Gallery 1855 is celebrating the work of six South Australian artists with five distinct and dynamic exhibitions.
Two of these exhibitions feature paintings by Jason Cordero and Talia Dawson.
Among all these works, there seems to be a common theme, or curiosity in nature, and exploring that curiosity, whether real or imagined.
Jason has kindly agreed to be profiled. His gigantic sky landscape paintings are bold and spectacular – including his 3m-long painting, Bridge of Shadows. Self-taught and painting from his imagination, they invite the viewer to imagine the story behind the image.
We hope you can see Jason’s spectacular paintings at Gallery 1855, on display from now until Saturday 24 September.
Can you start by providing an introduction about yourself and your professional background? What or who has made a great impression on you?
I am an Australian painter who lives and works in Adelaide and studied at the South Australian School of Art. I don’t really consider any one person a particular influence, but have just looked to my innate love of the natural world. I essentially taught myself how to paint; I haven’t ever had any “this is how you paint” lessons. University was about thought; technique was not considered. I do, though, have a love of 19th century history painting – I have an interest in people like Waterhouse, Alma-Tadema, Leighton. I also have particular interest in ancient history and architecture. These influences are more obvious in my most recent work.
Currently on exhibition at Gallery 1855 are several of your landscapes. Can you tell us more about these paintings? Are you referencing a particular place?
These works have been developing over a few years and were first shown together at BMG Art in an exhibition titled The Mountain. I was interested in the idea of wilderness and the sublime; not place as such but the narratives and sensations places can generate.
The sky is a major feature in your landscapes. A lot of your focus is on the expanse of sky, the light, the shadows and its dominance over all other elements. Is this intentional?
The sky is indeed the major feature. I’ve always been fascinated by the atmosphere and its emotive power. Just from a physical point of view it fascinates as it provides such an amazing display simply from the diffraction and diffusion of light through colourless gasses and liquid. I do intentionally draw attention to the sky and its dominance (certainly as far as scale goes) over the other features of the landscape; after all a mountain top can be an inviting place one moment and deadly the next depending on the movement of the air. Of course, all is intertwined as mountains often create the conditions for dramatic atmospheric phenomena. For example, just this past week has seen here in Adelaide some beautiful orogenic clouds along the hill face – at Tea Tree Gully we had a prolonged heavy down pour with the sun streaming in from the cloudless west. Very beautiful.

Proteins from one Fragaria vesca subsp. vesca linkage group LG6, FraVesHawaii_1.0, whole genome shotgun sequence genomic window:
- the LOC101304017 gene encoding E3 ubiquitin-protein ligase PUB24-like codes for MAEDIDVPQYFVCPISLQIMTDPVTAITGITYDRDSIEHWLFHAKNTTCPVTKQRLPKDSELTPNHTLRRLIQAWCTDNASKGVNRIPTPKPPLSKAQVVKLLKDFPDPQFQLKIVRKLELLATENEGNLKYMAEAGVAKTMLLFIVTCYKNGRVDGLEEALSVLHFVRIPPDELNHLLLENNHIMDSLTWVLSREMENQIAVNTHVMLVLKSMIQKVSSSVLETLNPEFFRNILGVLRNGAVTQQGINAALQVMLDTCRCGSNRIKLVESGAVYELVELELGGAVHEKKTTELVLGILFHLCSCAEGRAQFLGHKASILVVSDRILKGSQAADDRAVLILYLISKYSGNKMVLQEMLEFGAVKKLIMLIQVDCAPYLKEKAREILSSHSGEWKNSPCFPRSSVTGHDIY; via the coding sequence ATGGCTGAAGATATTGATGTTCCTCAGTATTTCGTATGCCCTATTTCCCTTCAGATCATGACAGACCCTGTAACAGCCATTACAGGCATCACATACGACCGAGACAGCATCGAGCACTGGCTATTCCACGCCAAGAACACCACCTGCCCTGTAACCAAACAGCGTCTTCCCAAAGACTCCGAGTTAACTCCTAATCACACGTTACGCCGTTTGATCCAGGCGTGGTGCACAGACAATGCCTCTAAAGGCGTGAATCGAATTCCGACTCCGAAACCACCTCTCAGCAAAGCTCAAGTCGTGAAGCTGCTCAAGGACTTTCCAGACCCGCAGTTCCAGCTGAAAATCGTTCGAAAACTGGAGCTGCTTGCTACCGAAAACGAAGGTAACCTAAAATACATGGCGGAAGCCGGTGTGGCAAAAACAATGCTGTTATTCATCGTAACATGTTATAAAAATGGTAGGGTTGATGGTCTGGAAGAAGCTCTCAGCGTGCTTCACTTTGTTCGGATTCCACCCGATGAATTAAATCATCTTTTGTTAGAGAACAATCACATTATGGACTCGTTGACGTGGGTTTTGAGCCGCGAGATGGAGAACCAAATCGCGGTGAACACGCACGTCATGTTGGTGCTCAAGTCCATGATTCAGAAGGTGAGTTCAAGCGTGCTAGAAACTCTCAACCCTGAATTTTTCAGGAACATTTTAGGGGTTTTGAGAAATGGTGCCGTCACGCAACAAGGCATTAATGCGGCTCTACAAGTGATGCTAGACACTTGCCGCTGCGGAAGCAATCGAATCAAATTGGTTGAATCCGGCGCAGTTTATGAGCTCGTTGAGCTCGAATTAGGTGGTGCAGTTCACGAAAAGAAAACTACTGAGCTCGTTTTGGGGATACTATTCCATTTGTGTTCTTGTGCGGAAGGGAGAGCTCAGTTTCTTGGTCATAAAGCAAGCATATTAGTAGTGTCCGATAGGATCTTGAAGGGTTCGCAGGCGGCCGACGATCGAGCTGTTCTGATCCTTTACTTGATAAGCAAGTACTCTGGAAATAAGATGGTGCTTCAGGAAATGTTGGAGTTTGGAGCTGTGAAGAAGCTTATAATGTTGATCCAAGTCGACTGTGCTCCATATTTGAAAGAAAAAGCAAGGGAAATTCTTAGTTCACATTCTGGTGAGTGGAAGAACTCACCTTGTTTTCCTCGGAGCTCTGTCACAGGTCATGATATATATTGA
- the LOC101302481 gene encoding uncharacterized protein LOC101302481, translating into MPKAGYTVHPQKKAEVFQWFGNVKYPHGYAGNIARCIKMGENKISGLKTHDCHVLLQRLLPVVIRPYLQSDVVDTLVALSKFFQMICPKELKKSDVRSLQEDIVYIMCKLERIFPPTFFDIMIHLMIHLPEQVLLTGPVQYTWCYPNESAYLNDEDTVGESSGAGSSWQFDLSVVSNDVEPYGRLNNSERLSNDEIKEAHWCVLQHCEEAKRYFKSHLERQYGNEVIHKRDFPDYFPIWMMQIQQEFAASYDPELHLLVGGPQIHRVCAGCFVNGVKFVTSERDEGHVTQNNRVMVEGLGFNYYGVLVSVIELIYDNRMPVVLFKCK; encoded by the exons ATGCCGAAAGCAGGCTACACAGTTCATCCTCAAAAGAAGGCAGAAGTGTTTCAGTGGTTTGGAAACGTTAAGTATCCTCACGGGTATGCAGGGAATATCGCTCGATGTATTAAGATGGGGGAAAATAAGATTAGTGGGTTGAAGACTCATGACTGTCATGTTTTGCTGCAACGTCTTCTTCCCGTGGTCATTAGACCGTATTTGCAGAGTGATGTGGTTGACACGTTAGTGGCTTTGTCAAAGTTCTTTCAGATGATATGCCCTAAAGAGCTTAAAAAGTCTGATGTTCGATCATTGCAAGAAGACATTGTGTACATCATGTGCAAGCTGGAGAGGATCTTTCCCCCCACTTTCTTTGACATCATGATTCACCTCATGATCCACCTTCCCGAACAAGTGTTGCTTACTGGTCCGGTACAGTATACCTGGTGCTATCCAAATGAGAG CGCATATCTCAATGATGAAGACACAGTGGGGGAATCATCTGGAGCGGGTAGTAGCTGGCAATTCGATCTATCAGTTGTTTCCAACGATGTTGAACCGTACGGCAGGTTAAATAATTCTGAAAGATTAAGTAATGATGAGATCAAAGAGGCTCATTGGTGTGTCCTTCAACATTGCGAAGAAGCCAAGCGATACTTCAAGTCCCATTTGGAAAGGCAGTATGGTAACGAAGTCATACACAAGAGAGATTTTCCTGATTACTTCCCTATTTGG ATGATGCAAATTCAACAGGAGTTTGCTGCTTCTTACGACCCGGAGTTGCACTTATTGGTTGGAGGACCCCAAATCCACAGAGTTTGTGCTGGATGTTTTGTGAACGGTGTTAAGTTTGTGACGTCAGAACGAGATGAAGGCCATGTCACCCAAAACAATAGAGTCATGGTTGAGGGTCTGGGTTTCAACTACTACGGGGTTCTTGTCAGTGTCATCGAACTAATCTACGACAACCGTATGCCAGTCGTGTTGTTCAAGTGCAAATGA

Everyone is talking about your colossal painting, The Bridge of Shadows. It looks like a glacial dreamscape. Does it all come from your head? Or is it a combination of places you’ve seen and then reimagined?
The Bridge of Shadows is in form entirely imaginary. It started as gestures in a little sketch with the sweep of the clouds and the impossible peak. Though not a real place, it is none the less playing with memories and experiences of my travels in Australia; just expanded and developed to create something else. Like most of the work from this series, it suggests a narrative, that something is about to happen – what, I can’t say.
What have been some of your career highlights?
My highlights, I suppose, were the winning of some prizes – the John Leslie Art Prize being the most significant. I also enjoyed the opportunity of having a solo exhibition at the Gippsland Art Gallery – indeed, Bridge of Shadows had its first outing there. It’s been reworked in the meantime though. Of course, I mustn’t forget this year’s three-month Redgate Residency in Beijing; that was an extraordinary experience and I do intend to go back.
What would you love to work on in the future, or is there anyone you would like to collaborate with?
As for the future, I’ve started to incorporate figures and the built environment in my work. My most recent exhibition presented work very different to any I’ve done before. I also want to start producing some sculpture. On a different tack, I’d love to collaborate with the State Opera of South Australia in stage design and there has been some movement in that direction. In the same vein, I’m also exploring the possibility of stage design with the State Theatre – I think it would be a fascinating collaboration.
Gallery 1855 is open from Wednesday to Saturday, from 12-5pm and is located at 2 Haines Road, Tea Tree Gully.